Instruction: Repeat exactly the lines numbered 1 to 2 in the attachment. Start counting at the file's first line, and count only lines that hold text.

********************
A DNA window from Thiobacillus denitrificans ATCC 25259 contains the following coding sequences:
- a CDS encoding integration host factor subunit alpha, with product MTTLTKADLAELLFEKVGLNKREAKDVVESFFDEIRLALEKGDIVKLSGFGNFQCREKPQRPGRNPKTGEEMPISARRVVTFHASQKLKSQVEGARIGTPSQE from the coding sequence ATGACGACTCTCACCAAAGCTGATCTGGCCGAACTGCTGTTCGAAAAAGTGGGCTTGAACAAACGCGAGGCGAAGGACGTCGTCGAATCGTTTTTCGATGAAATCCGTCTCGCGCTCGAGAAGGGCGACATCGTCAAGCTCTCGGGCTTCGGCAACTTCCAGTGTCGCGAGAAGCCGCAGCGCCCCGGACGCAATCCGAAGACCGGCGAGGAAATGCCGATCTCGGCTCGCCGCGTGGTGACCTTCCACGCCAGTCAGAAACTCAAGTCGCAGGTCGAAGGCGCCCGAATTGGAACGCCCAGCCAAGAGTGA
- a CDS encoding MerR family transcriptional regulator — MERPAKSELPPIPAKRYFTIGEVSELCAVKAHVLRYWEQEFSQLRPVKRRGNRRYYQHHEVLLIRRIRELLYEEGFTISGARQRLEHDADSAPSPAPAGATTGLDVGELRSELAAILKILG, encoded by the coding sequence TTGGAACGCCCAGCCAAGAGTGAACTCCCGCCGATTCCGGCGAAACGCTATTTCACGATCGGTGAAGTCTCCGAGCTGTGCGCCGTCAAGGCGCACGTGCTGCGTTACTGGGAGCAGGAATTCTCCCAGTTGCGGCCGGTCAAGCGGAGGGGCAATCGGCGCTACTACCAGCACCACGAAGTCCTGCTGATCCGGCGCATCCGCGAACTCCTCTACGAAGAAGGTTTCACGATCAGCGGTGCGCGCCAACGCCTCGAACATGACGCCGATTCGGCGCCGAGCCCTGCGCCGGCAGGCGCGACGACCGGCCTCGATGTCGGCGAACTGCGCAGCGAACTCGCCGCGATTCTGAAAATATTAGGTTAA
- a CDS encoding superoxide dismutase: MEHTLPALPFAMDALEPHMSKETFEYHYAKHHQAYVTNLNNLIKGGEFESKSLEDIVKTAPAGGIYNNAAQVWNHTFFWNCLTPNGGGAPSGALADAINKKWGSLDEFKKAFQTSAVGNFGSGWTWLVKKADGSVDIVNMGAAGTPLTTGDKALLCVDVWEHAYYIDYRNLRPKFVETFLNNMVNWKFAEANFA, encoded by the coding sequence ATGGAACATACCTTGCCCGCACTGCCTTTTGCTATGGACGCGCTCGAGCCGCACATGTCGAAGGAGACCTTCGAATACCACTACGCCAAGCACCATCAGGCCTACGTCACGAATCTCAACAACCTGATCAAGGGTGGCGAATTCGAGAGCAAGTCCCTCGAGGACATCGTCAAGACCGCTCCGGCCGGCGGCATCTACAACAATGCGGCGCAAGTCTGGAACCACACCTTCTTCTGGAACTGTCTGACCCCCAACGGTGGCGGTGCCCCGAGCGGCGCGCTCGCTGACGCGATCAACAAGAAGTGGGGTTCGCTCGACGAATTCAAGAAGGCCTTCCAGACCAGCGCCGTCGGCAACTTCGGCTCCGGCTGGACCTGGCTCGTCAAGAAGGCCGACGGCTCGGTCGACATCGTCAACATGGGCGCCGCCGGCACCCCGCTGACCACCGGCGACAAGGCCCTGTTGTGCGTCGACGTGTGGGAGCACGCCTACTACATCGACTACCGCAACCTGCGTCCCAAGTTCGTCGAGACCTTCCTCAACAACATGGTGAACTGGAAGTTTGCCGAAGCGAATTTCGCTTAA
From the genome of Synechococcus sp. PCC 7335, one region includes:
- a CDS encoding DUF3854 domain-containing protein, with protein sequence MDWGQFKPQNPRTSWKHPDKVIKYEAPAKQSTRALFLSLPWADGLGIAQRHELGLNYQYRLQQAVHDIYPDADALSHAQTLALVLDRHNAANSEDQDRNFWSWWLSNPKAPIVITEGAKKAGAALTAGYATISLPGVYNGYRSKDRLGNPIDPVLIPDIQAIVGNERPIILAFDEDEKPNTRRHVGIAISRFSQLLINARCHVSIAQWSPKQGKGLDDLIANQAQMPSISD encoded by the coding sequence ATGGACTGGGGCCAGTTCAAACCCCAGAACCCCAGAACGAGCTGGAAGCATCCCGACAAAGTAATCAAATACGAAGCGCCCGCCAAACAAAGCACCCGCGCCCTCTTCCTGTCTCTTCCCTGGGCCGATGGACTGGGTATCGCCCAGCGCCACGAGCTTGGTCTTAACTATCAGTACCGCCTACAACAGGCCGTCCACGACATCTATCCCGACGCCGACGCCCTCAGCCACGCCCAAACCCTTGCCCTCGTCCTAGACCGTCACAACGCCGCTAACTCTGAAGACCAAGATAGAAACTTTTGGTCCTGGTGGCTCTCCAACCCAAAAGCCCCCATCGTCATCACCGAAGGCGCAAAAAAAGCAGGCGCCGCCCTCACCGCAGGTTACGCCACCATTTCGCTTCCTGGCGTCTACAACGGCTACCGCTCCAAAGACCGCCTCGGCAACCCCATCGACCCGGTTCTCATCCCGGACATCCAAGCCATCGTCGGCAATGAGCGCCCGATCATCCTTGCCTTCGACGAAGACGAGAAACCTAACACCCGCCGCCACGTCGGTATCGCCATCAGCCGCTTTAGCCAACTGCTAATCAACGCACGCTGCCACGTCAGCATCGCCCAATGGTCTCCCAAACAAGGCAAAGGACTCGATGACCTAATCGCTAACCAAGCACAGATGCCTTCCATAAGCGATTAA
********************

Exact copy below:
A DNA window from Thiobacillus denitrificans ATCC 25259 contains the following coding sequences:
- a CDS encoding integration host factor subunit alpha, with product MTTLTKADLAELLFEKVGLNKREAKDVVESFFDEIRLALEKGDIVKLSGFGNFQCREKPQRPGRNPKTGEEMPISARRVVTFHASQKLKSQVEGARIGTPSQE from the coding sequence ATGACGACTCTCACCAAAGCTGATCTGGCCGAACTGCTGTTCGAAAAAGTGGGCTTGAACAAACGCGAGGCGAAGGACGTCGTCGAATCGTTTTTCGATGAAATCCGTCTCGCGCTCGAGAAGGGCGACATCGTCAAGCTCTCGGGCTTCGGCAACTTCCAGTGTCGCGAGAAGCCGCAGCGCCCCGGACGCAATCCGAAGACCGGCGAGGAAATGCCGATCTCGGCTCGCCGCGTGGTGACCTTCCACGCCAGTCAGAAACTCAAGTCGCAGGTCGAAGGCGCCCGAATTGGAACGCCCAGCCAAGAGTGA